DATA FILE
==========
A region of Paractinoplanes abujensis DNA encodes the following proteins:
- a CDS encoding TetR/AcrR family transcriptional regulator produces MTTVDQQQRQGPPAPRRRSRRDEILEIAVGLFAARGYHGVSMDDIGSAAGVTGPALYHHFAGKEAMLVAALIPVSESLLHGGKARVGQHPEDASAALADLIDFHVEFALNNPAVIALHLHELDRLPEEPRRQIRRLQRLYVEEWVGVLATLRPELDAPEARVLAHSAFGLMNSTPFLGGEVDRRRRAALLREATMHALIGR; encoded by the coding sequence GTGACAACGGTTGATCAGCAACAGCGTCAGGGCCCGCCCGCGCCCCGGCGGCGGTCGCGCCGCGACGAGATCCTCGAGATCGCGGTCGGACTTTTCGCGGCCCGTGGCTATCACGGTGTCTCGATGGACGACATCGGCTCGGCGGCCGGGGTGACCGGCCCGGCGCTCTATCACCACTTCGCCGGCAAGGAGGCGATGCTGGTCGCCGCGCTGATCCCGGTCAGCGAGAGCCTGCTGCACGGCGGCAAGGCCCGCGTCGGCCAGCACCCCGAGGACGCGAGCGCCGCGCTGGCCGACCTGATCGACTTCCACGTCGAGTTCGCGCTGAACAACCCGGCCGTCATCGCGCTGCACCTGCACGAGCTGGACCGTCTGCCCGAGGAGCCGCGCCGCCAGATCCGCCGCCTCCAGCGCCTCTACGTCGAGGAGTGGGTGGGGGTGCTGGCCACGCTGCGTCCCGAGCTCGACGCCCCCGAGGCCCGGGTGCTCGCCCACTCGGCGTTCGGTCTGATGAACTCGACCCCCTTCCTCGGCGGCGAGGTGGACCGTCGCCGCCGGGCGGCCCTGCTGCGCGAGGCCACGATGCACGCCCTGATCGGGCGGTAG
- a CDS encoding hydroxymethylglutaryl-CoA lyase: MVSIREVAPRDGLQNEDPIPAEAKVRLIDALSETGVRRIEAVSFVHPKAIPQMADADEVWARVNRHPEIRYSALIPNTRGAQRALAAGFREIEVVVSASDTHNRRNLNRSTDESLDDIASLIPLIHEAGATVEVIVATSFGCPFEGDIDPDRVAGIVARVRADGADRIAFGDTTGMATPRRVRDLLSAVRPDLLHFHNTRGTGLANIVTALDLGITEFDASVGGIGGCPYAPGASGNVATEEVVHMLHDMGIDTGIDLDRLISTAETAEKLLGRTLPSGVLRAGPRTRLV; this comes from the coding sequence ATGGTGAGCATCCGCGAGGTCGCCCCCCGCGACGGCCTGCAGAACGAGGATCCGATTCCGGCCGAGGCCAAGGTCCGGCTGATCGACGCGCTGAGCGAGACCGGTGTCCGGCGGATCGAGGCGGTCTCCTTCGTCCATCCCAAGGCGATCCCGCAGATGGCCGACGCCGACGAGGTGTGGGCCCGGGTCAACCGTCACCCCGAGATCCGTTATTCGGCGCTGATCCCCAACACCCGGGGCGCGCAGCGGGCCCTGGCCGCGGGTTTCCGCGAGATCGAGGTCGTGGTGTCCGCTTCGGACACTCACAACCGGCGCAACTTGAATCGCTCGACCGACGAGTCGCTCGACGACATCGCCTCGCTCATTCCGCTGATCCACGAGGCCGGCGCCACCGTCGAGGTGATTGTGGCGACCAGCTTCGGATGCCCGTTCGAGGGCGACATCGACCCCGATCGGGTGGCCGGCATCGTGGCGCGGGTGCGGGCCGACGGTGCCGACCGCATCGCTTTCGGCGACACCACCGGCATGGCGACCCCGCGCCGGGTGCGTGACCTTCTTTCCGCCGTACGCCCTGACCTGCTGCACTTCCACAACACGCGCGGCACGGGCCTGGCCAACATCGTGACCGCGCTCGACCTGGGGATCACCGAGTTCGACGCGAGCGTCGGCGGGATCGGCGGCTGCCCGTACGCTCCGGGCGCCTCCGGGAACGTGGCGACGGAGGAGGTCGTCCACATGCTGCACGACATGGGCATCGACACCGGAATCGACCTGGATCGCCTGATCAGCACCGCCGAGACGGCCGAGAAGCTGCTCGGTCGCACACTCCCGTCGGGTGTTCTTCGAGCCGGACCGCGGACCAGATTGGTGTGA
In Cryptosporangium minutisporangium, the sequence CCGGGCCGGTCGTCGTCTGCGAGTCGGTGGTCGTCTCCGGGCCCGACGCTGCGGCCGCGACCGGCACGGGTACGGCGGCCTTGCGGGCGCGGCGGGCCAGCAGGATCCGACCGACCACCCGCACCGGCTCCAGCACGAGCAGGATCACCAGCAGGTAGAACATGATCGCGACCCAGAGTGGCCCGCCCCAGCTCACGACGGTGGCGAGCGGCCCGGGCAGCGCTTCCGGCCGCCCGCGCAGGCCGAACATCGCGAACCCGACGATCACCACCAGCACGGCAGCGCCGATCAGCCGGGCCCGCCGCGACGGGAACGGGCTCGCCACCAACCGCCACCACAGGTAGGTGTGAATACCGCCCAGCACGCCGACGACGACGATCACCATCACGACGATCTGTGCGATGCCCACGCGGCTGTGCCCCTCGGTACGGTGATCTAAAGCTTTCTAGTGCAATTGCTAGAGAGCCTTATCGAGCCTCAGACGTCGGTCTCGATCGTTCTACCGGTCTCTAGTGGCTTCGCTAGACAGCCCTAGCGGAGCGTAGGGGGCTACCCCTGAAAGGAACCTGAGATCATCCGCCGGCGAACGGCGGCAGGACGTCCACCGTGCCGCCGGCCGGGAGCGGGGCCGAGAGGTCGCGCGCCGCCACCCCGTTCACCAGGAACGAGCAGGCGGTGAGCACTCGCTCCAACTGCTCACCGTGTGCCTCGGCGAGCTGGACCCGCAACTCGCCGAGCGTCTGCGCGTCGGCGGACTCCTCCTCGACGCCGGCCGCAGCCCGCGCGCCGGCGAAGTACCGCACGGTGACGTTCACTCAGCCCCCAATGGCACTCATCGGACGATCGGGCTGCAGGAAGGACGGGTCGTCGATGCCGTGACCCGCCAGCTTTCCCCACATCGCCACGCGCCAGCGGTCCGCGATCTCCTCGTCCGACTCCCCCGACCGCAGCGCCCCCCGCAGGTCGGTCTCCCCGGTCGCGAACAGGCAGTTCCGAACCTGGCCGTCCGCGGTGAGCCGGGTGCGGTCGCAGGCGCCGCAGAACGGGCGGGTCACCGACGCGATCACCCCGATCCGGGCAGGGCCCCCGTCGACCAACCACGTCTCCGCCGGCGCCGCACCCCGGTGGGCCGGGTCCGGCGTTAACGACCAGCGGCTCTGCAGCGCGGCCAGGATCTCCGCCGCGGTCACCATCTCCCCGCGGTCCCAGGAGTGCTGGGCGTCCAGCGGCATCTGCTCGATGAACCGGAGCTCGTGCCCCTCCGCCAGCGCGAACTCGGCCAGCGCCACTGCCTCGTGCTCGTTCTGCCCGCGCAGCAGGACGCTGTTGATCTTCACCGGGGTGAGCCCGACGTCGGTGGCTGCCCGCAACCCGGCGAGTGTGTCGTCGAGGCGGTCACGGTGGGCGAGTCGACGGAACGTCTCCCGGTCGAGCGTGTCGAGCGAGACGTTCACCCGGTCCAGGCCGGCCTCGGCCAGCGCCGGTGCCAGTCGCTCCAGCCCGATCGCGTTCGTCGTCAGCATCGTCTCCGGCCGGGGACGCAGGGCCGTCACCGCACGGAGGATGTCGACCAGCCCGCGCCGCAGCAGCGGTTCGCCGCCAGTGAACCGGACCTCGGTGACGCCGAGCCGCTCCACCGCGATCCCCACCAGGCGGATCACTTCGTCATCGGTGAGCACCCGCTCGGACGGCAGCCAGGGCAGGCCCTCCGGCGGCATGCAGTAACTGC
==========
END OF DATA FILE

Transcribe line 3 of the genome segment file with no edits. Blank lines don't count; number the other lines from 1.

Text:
- a CDS encoding hydroxymethylglutaryl-CoA lyase: MVSIREVAPRDGLQNEDPIPAEAKVRLIDALSETGVRRIEAVSFVHPKAIPQMADADEVWARVNRHPEIRYSALIPNTRGAQRALAAGFREIEVVVSASDTHNRRNLNRSTDESLDDIASLIPLIHEAGATVEVIVATSFGCPFEGDIDPDRVAGIVARVRADGADRIAFGDTTGMATPRRVRDLLSAVRPDLLHFHNTRGTGLANIVTALDLGITEFDASVGGIGGCPYAPGASGNVATEEVVHMLHDMGIDTGIDLDRLISTAETAEKLLGRTLPSGVLRAGPRTRLV; this comes from the coding sequence ATGGTGAGCATCCGCGAGGTCGCCCCCCGCGACGGCCTGCAGAACGAGGATCCGATTCCGGCCGAGGCCAAGGTCCGGCTGATCGACGCGCTGAGCGAGACCGGTGTCCGGCGGATCGAGGCGGTCTCCTTCGTCCATCCCAAGGCGATCCCGCAGATGGCCGACGCCGACGAGGTGTGGGCCCGGGTCAACCGTCACCCCGAGATCCGTTATTCGGCGCTGATCCCCAACACCCGGGGCGCGCAGCGGGCCCTGGCCGCGGGTTTCCGCGAGATCGAGGTCGTGGTGTCCGCTTCGGACACTCACAACCGGCGCAACTTGAATCGCTCGACCGACGAGTCGCTCGACGACATCGCCTCGCTCATTCCGCTGATCCACGAGGCCGGCGCCACCGTCGAGGTGATTGTGGCGACCAGCTTCGGATGCCCGTTCGAGGGCGACATCGACCCCGATCGGGTGGCCGGCATCGTGGCGCGGGTGCGGGCCGACGGTGCCGACCGCATCGCTTTCGGCGACACCACCGGCATGGCGACCCCGCGCCGGGTGCGTGACCTTCTTTCCGCCGTACGCCCTGACCTGCTGCACTTCCACAACACGCGCGGCACGGGCCTGGCCAACATCGTGACCGCGCTCGACCTGGGGATCACCGAGTTCGACGCGAGCGTCGGCGGGATCGGCGGCTGCCCGTACGCTCCGGGCGCCTCCGGGAACGTGGCGACGGAGGAGGTCGTCCACATGCTGCACGACATGGGCATCGACACCGGAATCGACCTGGATCGCCTGATCAGCACCGCCGAGACGGCCGAGAAGCTGCTCGGTCGCACACTCCCGTCGGGTGTTCTTCGAGCCGGACCGCGGACCAGATTGGTGTGA